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Taking 3 week old 250 miles in car?

(21 Posts)
kayleighb21 Sat 04-Feb-17 13:20:41

My baby boy will be 3 weeks old tomorrow. My OH's grandma died last week and her funeral is on Wednesday. It's down south which is roughly 4 hours away in the car and will be a 2 night stay down there. I kind of feel like my MIL really want me and him to go but I'm just not sure I feel confident taking him all that way, with all the stuff that comes with him and staying away from our own environment when we aren't really in a routine yet.. I've not even stayed at my own mum's with him yet. I just dread telling them if I don't want to go.
Opinions please?

Heirhelp Sat 04-Feb-17 14:36:21

I personally would not go. At this age they can only be in the car seat for 30 mins at a time. At this time I was too ill to travel and we were struggling with breast feeding.

Would your OH be able to go by himself?

Aquamarine1029 Sun 05-Feb-17 05:21:04

YOU are the mother. YOU make the decisions. Iif you're not ready for such a long ride then say no without reservation. Your mother-in-law can deal with it. I can tell you I certainly never would have done this when my kids were infants.

NerrSnerr Sun 05-Feb-17 05:26:53

In this situation my husband go by himself for the night. It's a long drive with such a tiny baby.

RNBrie Sun 05-Feb-17 05:33:44

I wouldn't have a problem with this. A three week old will sleep in the car as long as he's well fed. I'd plan a stop after two hours for a feed.

Not sure about the 30 min max in a car seat? The maxicosi website says stop every two hours.

picklemepopcorn Sun 05-Feb-17 05:36:06

It was 45 mins when I had my last Baby! Maybe it depends on size.

picklemepopcorn Sun 05-Feb-17 05:37:27

3 weeks pp is a tough on you, too. I wouldn't if you feel anxious/unsure!

MrEBear Sun 05-Feb-17 05:42:10

That 4 hours will become 6 or 7 if you are stopping even every hour. Each stop by the time you get out the car, bum change, cuddle, feed, coffee for you, loo visit will be at least 30 minutes. I would look at the alternatives getting the train or sending DH on his own. I think it would be torture for 2 already very tired people to tackle that journey.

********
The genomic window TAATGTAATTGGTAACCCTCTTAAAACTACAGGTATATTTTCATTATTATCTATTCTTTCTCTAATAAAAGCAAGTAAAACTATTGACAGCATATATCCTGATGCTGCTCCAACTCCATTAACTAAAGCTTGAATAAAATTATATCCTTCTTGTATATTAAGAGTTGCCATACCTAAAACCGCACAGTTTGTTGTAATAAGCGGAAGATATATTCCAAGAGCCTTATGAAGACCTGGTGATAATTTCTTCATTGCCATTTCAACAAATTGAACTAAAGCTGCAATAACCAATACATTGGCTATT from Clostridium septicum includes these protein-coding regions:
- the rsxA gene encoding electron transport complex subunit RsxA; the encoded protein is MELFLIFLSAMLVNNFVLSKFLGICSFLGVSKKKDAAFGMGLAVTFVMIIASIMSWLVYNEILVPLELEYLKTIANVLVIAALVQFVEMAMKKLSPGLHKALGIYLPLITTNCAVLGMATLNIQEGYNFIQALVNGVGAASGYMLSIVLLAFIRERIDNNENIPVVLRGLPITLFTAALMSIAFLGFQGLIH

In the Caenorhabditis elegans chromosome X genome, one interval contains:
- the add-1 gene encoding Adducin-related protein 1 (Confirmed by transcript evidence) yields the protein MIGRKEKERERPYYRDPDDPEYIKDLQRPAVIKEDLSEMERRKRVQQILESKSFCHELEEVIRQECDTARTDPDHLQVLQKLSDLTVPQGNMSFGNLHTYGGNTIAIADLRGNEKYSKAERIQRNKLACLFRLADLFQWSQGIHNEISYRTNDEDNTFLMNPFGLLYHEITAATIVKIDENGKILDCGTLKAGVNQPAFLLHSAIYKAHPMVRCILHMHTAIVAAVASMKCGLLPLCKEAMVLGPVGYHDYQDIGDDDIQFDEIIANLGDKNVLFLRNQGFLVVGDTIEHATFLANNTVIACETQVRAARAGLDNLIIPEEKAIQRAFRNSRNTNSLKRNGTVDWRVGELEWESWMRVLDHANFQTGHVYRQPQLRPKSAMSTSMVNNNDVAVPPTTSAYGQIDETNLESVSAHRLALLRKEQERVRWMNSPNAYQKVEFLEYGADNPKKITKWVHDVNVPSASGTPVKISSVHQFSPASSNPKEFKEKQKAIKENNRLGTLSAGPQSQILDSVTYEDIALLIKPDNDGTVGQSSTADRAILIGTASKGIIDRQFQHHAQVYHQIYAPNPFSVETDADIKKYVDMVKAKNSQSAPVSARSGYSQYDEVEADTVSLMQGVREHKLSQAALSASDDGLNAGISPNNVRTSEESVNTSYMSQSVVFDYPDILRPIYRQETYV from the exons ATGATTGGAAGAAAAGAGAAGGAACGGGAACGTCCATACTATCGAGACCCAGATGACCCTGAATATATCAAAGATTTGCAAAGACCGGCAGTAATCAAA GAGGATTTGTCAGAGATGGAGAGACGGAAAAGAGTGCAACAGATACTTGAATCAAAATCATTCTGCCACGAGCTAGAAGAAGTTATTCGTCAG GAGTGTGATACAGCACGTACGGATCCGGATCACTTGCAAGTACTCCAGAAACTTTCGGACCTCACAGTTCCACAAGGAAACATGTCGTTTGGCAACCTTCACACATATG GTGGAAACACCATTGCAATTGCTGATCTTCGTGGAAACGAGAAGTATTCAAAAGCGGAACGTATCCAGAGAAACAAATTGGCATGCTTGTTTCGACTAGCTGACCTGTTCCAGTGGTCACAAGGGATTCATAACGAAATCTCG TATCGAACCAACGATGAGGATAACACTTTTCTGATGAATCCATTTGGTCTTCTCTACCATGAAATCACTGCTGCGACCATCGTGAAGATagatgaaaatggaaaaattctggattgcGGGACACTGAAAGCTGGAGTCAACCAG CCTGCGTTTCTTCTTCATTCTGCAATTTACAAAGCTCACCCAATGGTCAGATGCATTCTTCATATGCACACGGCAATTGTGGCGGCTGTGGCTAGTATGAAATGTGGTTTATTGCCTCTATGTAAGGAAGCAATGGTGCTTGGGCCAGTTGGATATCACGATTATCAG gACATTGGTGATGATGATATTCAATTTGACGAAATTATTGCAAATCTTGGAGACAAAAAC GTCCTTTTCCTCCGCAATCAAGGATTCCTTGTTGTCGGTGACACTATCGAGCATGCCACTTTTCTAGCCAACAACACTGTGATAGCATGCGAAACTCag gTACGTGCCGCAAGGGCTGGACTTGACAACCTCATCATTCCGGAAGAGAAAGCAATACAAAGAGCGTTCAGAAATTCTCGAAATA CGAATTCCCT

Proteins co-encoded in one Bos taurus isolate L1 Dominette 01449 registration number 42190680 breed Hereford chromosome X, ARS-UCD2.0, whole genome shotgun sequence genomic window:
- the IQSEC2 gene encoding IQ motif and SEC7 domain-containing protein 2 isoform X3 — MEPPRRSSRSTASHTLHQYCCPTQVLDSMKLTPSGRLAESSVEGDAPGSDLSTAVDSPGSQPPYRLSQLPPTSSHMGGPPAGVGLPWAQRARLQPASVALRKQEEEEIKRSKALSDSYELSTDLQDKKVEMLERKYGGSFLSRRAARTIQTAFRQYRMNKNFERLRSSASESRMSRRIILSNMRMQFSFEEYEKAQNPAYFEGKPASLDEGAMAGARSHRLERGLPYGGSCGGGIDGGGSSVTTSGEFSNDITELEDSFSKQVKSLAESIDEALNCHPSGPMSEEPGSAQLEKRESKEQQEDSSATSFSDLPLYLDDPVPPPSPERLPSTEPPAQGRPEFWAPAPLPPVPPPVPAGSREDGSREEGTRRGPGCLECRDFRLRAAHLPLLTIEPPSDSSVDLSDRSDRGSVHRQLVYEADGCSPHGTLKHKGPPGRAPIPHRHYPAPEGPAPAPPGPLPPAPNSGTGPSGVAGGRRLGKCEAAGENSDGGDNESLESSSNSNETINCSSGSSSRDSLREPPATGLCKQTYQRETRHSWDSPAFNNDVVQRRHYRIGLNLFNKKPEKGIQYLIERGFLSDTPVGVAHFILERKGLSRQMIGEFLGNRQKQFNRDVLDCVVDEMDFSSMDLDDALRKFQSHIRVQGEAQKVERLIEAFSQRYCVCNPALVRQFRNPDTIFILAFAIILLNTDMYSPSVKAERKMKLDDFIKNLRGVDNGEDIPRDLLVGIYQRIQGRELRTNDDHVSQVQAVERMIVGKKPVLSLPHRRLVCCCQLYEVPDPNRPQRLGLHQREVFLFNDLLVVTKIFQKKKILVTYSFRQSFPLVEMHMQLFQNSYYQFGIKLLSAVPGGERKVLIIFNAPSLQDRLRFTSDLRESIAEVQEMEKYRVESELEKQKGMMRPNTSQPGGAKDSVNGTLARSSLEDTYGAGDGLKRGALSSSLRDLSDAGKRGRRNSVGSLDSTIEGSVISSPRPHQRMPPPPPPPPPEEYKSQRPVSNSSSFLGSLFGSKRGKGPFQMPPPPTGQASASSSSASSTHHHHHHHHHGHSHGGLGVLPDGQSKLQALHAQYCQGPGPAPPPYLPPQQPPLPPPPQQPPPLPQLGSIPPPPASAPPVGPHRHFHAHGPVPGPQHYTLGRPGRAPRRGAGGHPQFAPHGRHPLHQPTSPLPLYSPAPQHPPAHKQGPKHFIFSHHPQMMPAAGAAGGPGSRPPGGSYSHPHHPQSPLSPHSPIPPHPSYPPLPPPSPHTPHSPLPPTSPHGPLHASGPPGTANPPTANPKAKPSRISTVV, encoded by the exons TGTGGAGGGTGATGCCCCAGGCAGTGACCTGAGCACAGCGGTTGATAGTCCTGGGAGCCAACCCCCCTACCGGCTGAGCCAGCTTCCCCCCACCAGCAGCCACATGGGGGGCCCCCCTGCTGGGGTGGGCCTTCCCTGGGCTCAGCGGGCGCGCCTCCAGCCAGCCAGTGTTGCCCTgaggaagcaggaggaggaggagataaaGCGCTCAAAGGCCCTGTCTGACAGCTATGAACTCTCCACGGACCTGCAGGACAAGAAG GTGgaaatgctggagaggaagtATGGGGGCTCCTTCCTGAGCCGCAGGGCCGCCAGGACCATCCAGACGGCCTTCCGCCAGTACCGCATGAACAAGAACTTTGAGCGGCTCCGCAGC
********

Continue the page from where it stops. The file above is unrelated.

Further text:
Send DH alone and let him enjoy a full nights sleep, ready to give you a decent break when he gets back.

girlelephant Sun 05-Feb-17 05:49:36

What does your DH think, does he want hog there for support or would he prefer to get the journey completed quickly knowing you two are safely at home?

The guidance was 2 hours in a car seat previously, it has now changed to a recommended 30 mins which is why some manufacturers will say this.

If you do decide to do the journey you could get a new flat car seat? That would mean you don't need to stop every 30 minutes as per the above guidance? An example of a flat one is the Jane Transporter

girlelephant Sun 05-Feb-17 05:50:13

^ sorry want you there!

MrEBear Sun 05-Feb-17 06:05:58

I've just been hunting for the same 30 min recommendation. I don't know how to link but BBC new reported 11/11/16 infants under 4 week shouldn't spend more than 30mins in car seat.
Seriously why torture yourself? If your baby is like mine will pick its moment for wanting a bum change or a feed and you could end up missing the important bit of the ceremony anyway.

HarryTheHippo Sun 05-Feb-17 06:13:05

I would let you dh go himself. Will he less stressful.

Motherfuckers Sun 05-Feb-17 06:16:14

I would have been fine with this and so would my baby. But if yours isn't then it is absolutely ok to not go.

whateverandever Sun 05-Feb-17 06:19:16

We travelled a lot with our DC1 (drove about 2.5 hours at 6weeks with maybe 1 stop - wasn't aware of 30min guidance then) but 3 weeks is properly tiny and it is ok if you really don't feel up to it.

That said, if you and baby are well and recovered from birth ok then I would go for your family. Tiny babies really don't need much stuff, is train - possibly combined with shorter car rides either end - an option?

Your MIL is sad and seeing her new grandchild will bring some welcome happiness and would be a kind thing to do - so long as you are able. And it is likely to be beneficial to your long term relationship.